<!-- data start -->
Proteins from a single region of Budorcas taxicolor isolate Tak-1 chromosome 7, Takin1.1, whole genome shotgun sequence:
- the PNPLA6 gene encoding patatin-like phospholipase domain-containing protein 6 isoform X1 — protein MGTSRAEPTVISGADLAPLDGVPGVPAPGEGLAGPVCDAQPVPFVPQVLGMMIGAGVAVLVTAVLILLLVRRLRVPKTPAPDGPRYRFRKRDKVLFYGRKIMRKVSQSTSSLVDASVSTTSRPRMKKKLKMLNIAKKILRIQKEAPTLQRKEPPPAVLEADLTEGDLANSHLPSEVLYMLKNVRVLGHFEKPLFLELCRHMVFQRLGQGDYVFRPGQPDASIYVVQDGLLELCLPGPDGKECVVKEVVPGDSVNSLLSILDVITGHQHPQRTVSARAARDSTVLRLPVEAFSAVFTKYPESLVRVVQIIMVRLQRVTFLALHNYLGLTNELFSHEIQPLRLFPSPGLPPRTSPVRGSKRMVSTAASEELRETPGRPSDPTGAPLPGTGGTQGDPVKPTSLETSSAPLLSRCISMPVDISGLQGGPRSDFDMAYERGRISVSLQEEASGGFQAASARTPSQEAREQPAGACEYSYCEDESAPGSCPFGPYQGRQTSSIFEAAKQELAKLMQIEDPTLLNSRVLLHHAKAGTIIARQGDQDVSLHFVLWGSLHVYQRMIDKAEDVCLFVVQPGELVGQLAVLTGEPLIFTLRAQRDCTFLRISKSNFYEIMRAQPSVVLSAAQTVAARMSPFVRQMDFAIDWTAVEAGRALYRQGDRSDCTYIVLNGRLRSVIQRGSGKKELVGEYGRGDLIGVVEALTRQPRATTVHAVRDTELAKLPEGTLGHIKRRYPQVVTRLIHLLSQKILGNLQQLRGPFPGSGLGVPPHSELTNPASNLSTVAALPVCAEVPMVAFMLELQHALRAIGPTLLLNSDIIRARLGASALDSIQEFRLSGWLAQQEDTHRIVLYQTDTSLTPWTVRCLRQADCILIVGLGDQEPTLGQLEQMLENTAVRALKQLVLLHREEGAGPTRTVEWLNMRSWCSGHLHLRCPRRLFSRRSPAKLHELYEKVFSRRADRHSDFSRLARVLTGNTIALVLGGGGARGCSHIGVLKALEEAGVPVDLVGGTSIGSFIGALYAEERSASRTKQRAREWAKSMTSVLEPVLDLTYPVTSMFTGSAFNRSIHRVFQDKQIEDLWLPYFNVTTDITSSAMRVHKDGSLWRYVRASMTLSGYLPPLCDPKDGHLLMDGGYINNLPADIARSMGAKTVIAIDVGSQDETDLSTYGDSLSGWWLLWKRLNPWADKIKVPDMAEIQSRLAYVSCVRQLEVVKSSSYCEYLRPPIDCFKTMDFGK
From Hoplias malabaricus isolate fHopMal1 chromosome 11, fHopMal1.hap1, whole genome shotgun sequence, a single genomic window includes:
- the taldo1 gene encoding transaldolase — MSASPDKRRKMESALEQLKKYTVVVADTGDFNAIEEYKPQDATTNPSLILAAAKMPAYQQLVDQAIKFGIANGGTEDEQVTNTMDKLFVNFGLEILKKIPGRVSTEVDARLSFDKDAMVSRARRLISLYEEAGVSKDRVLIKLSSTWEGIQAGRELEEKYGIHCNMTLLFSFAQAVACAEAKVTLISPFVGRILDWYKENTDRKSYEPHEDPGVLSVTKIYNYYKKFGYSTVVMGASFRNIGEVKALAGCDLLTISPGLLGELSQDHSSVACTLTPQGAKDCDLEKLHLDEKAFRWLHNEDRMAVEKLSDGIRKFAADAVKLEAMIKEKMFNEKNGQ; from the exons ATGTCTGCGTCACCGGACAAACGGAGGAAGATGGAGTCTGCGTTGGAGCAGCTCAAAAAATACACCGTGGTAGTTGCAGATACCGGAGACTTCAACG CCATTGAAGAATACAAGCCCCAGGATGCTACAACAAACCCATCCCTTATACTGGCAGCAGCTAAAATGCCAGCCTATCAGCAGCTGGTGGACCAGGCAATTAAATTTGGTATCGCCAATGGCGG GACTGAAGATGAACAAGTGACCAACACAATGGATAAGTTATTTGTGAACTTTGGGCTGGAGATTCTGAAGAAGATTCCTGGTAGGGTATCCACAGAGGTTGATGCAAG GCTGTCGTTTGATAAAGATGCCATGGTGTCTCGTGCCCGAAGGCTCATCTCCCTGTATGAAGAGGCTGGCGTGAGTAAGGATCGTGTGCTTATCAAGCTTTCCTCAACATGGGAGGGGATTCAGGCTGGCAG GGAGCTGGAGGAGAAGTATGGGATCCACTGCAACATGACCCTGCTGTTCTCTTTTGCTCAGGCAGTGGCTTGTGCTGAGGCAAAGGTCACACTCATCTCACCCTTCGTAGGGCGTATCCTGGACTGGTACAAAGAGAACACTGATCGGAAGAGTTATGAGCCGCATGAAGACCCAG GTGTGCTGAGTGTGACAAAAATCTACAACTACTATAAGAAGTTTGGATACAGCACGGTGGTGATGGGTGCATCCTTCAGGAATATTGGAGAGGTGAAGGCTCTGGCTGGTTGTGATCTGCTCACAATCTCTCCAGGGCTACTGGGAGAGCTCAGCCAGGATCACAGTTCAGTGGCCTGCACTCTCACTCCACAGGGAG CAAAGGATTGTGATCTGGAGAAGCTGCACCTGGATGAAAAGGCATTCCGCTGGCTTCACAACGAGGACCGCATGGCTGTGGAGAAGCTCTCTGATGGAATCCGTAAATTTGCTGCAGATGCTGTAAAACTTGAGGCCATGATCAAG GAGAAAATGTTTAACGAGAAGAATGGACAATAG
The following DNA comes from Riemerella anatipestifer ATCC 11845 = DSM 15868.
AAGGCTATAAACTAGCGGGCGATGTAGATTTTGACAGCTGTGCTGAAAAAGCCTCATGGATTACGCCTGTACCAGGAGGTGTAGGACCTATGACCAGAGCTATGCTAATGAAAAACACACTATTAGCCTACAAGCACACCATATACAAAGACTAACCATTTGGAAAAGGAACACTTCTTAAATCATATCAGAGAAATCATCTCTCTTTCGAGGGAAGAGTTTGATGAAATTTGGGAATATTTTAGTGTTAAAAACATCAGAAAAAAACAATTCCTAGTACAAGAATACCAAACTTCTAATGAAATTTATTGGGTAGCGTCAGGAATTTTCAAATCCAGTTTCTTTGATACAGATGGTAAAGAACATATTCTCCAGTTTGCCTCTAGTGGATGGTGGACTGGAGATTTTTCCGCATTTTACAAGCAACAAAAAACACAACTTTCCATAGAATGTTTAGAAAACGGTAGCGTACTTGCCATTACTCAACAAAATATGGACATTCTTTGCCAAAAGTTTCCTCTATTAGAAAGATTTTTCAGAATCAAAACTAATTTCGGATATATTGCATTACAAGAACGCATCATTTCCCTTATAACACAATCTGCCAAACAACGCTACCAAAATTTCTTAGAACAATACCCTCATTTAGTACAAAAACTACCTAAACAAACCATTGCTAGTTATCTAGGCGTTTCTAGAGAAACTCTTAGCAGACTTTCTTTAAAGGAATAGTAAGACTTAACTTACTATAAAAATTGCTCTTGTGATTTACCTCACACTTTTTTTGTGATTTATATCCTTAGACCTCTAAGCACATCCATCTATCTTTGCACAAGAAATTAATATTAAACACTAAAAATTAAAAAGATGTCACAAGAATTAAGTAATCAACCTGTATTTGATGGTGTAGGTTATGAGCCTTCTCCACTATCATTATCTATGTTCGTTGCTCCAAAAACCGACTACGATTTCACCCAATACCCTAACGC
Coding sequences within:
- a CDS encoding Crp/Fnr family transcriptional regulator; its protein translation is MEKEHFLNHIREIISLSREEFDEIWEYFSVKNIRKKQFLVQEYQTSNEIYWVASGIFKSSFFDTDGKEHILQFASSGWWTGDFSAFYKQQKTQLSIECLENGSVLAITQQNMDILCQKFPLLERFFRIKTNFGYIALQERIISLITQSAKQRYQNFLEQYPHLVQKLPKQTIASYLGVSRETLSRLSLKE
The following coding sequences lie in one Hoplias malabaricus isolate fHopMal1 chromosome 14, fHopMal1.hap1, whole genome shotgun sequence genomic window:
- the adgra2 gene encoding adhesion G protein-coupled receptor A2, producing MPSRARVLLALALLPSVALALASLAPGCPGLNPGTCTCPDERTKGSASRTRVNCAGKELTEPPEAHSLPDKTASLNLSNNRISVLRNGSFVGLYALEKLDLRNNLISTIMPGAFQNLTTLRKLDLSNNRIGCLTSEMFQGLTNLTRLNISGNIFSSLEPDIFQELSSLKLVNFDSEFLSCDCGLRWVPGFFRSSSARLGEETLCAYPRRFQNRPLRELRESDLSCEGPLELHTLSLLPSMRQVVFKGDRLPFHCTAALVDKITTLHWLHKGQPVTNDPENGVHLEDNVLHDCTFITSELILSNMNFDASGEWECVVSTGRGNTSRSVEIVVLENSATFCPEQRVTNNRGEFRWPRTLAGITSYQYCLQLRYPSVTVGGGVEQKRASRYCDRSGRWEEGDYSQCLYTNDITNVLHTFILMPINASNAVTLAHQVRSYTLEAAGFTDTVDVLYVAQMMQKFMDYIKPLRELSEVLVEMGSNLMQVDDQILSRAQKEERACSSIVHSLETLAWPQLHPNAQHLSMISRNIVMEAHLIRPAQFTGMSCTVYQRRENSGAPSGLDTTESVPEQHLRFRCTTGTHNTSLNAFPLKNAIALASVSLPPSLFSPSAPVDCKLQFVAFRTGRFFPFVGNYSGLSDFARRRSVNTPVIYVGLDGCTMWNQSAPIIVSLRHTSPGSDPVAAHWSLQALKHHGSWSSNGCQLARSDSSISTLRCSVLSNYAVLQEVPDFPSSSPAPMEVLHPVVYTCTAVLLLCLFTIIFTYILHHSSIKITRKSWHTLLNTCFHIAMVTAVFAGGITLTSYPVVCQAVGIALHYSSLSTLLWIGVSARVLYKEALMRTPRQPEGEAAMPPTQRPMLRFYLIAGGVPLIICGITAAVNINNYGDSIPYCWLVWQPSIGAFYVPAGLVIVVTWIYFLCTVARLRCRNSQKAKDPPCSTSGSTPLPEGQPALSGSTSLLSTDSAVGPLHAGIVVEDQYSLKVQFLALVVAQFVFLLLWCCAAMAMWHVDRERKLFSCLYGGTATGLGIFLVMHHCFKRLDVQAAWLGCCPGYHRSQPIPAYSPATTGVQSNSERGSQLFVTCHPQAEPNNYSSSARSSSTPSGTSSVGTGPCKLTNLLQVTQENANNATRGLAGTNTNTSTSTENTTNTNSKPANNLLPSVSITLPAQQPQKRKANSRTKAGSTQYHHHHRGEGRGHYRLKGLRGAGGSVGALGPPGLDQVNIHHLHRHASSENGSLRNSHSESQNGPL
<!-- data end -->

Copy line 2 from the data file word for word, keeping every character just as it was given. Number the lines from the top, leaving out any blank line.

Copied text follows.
- the PNPLA6 gene encoding patatin-like phospholipase domain-containing protein 6 isoform X1 — protein MGTSRAEPTVISGADLAPLDGVPGVPAPGEGLAGPVCDAQPVPFVPQVLGMMIGAGVAVLVTAVLILLLVRRLRVPKTPAPDGPRYRFRKRDKVLFYGRKIMRKVSQSTSSLVDASVSTTSRPRMKKKLKMLNIAKKILRIQKEAPTLQRKEPPPAVLEADLTEGDLANSHLPSEVLYMLKNVRVLGHFEKPLFLELCRHMVFQRLGQGDYVFRPGQPDASIYVVQDGLLELCLPGPDGKECVVKEVVPGDSVNSLLSILDVITGHQHPQRTVSARAARDSTVLRLPVEAFSAVFTKYPESLVRVVQIIMVRLQRVTFLALHNYLGLTNELFSHEIQPLRLFPSPGLPPRTSPVRGSKRMVSTAASEELRETPGRPSDPTGAPLPGTGGTQGDPVKPTSLETSSAPLLSRCISMPVDISGLQGGPRSDFDMAYERGRISVSLQEEASGGFQAASARTPSQEAREQPAGACEYSYCEDESAPGSCPFGPYQGRQTSSIFEAAKQELAKLMQIEDPTLLNSRVLLHHAKAGTIIARQGDQDVSLHFVLWGSLHVYQRMIDKAEDVCLFVVQPGELVGQLAVLTGEPLIFTLRAQRDCTFLRISKSNFYEIMRAQPSVVLSAAQTVAARMSPFVRQMDFAIDWTAVEAGRALYRQGDRSDCTYIVLNGRLRSVIQRGSGKKELVGEYGRGDLIGVVEALTRQPRATTVHAVRDTELAKLPEGTLGHIKRRYPQVVTRLIHLLSQKILGNLQQLRGPFPGSGLGVPPHSELTNPASNLSTVAALPVCAEVPMVAFMLELQHALRAIGPTLLLNSDIIRARLGASALDSIQEFRLSGWLAQQEDTHRIVLYQTDTSLTPWTVRCLRQADCILIVGLGDQEPTLGQLEQMLENTAVRALKQLVLLHREEGAGPTRTVEWLNMRSWCSGHLHLRCPRRLFSRRSPAKLHELYEKVFSRRADRHSDFSRLARVLTGNTIALVLGGGGARGCSHIGVLKALEEAGVPVDLVGGTSIGSFIGALYAEERSASRTKQRAREWAKSMTSVLEPVLDLTYPVTSMFTGSAFNRSIHRVFQDKQIEDLWLPYFNVTTDITSSAMRVHKDGSLWRYVRASMTLSGYLPPLCDPKDGHLLMDGGYINNLPADIARSMGAKTVIAIDVGSQDETDLSTYGDSLSGWWLLWKRLNPWADKIKVPDMAEIQSRLAYVSCVRQLEVVKSSSYCEYLRPPIDCFKTMDFGK